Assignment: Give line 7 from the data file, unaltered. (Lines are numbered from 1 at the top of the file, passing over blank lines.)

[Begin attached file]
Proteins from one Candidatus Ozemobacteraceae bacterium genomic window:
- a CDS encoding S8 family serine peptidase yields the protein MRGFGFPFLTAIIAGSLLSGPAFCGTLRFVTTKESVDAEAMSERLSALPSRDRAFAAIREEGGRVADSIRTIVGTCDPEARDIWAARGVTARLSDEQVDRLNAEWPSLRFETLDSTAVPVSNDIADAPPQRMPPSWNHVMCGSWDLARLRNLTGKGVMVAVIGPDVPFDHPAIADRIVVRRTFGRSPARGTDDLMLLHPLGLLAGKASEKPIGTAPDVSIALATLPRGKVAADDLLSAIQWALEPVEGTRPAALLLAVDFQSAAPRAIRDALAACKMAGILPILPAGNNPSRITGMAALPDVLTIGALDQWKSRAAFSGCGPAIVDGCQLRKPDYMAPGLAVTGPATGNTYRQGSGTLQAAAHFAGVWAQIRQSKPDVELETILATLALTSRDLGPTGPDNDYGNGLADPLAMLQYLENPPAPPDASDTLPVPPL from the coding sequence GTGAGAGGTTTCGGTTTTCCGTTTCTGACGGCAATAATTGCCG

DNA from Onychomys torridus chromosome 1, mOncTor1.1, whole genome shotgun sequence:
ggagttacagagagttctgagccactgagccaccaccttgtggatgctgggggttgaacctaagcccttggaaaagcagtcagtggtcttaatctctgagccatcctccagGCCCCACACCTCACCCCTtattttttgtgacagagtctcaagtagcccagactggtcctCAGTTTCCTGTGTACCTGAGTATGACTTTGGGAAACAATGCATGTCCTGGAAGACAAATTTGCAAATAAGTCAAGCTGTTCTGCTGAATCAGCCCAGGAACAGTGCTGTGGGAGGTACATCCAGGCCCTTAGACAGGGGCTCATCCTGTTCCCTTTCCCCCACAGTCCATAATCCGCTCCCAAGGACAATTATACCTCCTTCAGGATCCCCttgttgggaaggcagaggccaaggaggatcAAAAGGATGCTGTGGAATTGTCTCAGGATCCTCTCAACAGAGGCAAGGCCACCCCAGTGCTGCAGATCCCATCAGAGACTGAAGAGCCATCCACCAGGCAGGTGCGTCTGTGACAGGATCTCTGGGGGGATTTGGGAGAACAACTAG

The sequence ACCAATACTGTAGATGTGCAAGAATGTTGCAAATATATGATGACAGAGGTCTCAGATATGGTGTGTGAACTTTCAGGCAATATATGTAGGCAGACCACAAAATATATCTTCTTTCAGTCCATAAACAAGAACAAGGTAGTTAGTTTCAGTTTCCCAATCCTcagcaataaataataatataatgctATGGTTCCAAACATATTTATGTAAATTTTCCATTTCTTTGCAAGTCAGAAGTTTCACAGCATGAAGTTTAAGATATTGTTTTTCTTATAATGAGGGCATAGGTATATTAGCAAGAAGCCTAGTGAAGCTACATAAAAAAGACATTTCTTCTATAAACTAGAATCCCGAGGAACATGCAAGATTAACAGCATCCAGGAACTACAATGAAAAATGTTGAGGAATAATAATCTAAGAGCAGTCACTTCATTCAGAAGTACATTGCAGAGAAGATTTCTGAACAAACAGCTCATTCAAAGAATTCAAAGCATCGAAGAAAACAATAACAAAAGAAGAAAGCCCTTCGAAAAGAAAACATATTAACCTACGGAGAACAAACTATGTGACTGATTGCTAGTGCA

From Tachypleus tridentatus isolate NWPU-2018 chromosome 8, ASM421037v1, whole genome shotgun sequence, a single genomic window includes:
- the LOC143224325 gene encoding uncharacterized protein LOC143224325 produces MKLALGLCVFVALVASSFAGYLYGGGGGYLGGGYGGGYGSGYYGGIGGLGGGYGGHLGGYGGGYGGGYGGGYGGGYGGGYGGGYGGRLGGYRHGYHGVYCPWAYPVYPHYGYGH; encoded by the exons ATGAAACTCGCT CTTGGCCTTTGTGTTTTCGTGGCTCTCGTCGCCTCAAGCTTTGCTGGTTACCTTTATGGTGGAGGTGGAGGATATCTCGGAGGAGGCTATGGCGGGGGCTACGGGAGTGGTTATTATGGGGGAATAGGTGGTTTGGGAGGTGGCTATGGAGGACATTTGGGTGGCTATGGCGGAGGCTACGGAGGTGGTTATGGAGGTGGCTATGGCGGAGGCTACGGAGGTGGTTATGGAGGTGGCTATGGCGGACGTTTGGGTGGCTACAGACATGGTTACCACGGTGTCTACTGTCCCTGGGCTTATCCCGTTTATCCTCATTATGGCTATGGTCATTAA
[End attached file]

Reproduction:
- the LOC143224325 gene encoding uncharacterized protein LOC143224325 produces MKLALGLCVFVALVASSFAGYLYGGGGGYLGGGYGGGYGSGYYGGIGGLGGGYGGHLGGYGGGYGGGYGGGYGGGYGGGYGGGYGGRLGGYRHGYHGVYCPWAYPVYPHYGYGH; encoded by the exons ATGAAACTCGCT CTTGGCCTTTGTGTTTTCGTGGCTCTCGTCGCCTCAAGCTTTGCTGGTTACCTTTATGGTGGAGGTGGAGGATATCTCGGAGGAGGCTATGGCGGGGGCTACGGGAGTGGTTATTATGGGGGAATAGGTGGTTTGGGAGGTGGCTATGGAGGACATTTGGGTGGCTATGGCGGAGGCTACGGAGGTGGTTATGGAGGTGGCTATGGCGGAGGCTACGGAGGTGGTTATGGAGGTGGCTATGGCGGACGTTTGGGTGGCTACAGACATGGTTACCACGGTGTCTACTGTCCCTGGGCTTATCCCGTTTATCCTCATTATGGCTATGGTCATTAA